Nuclear Issues

324 Items

The nuclear archive warehouse outside Tehran (Satellite image via Google).

Satellite image via Google

Report - Belfer Center for Science and International Affairs, Harvard Kennedy School

The Iran Nuclear Archive: Impressions and Implications

In mid-January, a team of scholars from the Belfer Center’s Intelligence and Managing the Atom Projects traveled to Tel Aviv, Israel to examine samples of, and receive briefings on, an archive of documents related to Iran’s nuclear weapons program. The large cache includes some 55,000 pages of documents and a further 55,000 files on CDs that included photos and videos. A clandestine Israeli intelligence operation spirited the materials out of Iran in early 2018.

The documents that the Belfer group were shown confirm that senior Iranian officials had decided in the late 1990s to actually manufacture nuclear weapons and carry out an underground nuclear test; that Iran’s program to do so made more technical progress than had previously been understood; and that Iran had help from quite a number of foreign scientists, and access to several foreign nuclear weapon designs. The archive also leaves open a wide range of questions, including what plan, if any, Iran has had with respect to nuclear weapons in the nearly 16 years since Iran’s government ordered a halt to most of the program in late 2003.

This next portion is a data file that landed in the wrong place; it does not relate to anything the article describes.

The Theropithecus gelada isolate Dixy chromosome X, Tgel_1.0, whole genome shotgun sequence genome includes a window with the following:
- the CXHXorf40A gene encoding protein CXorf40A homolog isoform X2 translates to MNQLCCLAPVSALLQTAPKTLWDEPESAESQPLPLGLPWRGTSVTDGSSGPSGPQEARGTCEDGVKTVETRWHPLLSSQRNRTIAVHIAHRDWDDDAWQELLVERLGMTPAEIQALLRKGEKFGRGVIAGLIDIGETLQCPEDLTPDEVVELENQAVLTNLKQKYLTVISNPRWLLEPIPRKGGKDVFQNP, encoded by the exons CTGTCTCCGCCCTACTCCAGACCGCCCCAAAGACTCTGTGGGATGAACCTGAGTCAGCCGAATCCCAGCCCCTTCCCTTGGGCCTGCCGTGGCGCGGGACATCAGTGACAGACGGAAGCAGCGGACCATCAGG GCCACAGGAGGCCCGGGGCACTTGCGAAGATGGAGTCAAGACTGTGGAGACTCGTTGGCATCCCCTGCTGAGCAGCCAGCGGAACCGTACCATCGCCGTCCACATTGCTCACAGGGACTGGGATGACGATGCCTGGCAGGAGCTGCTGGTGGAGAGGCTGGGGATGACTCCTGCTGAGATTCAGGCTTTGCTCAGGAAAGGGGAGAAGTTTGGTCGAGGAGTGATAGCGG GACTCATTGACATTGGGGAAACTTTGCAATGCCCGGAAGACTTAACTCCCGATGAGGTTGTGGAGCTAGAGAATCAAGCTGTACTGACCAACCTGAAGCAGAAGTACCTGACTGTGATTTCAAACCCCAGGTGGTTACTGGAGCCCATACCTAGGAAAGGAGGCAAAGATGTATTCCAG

This brief report summarizes the group’s conclusions about what the archive reveals about Iran’s program and questions that remain open.

Monument for victims of Chernobyl in front of covef

AP Photo/Efrem Lukatsky

Analysis & Opinions - Belfer Center for Science and International Affairs, Harvard Kennedy School

Thirty-three Years Since the Catastrophe at Chernobyl: A Universal Lesson for the Global Nuclear Power Industry

| Apr. 25, 2019

The world will soberly commemorate the 33rd anniversary of the Chernobyl nuclear power plant catastrophic accident on Friday, April 26, 2019.  Some may wonder why bother with a gone-by historical event that happened in a distant land — a country that no longer exists — the former Soviet Union (now Ukraine).  On the contrary, Chernobyl and its legacy, with its specters of lingering human toll, radiation contamination, and the massive new shelter ("New Safe Confinement") installed over the old sarcophagus encasing the reactor, will be with us for a long time.